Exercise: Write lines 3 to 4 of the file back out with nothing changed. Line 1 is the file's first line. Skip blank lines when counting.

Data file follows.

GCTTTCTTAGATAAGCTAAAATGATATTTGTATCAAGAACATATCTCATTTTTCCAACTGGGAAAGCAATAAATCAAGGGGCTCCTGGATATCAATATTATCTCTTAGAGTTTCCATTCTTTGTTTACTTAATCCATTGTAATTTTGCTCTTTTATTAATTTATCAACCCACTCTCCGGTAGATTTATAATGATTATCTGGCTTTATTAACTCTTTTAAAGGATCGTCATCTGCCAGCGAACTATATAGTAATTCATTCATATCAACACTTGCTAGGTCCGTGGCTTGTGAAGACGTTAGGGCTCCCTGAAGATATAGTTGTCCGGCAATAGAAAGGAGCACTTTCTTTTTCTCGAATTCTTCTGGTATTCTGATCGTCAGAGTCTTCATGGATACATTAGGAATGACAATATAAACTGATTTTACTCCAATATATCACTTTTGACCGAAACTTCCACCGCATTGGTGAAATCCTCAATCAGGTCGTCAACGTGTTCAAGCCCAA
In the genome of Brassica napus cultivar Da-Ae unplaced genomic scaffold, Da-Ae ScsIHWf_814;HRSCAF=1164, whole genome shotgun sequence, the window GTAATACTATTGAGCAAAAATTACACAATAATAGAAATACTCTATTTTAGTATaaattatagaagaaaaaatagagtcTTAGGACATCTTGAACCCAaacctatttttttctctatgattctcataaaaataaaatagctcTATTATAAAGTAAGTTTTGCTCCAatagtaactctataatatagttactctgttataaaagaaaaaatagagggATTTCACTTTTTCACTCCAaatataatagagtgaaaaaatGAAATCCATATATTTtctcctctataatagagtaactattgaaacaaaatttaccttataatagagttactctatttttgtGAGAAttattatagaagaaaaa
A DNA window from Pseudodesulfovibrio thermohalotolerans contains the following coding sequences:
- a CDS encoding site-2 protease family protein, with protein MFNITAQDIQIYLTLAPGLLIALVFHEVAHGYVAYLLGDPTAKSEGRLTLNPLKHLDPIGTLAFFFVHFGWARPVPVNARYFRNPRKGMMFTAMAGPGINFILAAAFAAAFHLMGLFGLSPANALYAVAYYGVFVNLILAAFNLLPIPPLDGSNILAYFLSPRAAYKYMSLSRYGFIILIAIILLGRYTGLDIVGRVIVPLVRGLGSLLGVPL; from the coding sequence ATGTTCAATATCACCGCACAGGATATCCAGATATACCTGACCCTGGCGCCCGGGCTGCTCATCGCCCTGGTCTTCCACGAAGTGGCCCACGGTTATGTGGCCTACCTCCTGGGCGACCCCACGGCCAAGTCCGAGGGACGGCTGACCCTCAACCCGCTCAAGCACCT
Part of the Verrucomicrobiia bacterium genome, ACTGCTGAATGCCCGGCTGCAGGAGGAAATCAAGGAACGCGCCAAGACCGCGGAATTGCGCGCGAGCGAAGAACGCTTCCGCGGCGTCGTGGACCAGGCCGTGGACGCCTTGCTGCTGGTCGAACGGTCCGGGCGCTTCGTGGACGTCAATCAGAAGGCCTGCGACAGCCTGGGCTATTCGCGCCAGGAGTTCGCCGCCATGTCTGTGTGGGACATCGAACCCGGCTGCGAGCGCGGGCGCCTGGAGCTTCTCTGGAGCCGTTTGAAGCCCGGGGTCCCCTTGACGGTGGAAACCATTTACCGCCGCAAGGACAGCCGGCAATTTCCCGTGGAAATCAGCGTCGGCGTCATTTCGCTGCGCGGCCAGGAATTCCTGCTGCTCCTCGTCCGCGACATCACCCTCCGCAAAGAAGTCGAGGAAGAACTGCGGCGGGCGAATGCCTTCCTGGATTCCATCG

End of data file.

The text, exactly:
A DNA window from Pseudodesulfovibrio thermohalotolerans contains the following coding sequences:
- a CDS encoding site-2 protease family protein, with protein MFNITAQDIQIYLTLAPGLLIALVFHEVAHGYVAYLLGDPTAKSEGRLTLNPLKHLDPIGTLAFFFVHFGWARPVPVNARYFRNPRKGMMFTAMAGPGINFILAAAFAAAFHLMGLFGLSPANALYAVAYYGVFVNLILAAFNLLPIPPLDGSNILAYFLSPRAAYKYMSLSRYGFIILIAIILLGRYTGLDIVGRVIVPLVRGLGSLLGVPL; from the coding sequence ATGTTCAATATCACCGCACAGGATATCCAGATATACCTGACCCTGGCGCCCGGGCTGCTCATCGCCCTGGTCTTCCACGAAGTGGCCCACGGTTATGTGGCCTACCTCCTGGGCGACCCCACGGCCAAGTCCGAGGGACGGCTGACCCTCAACCCGCTCAAGCACCT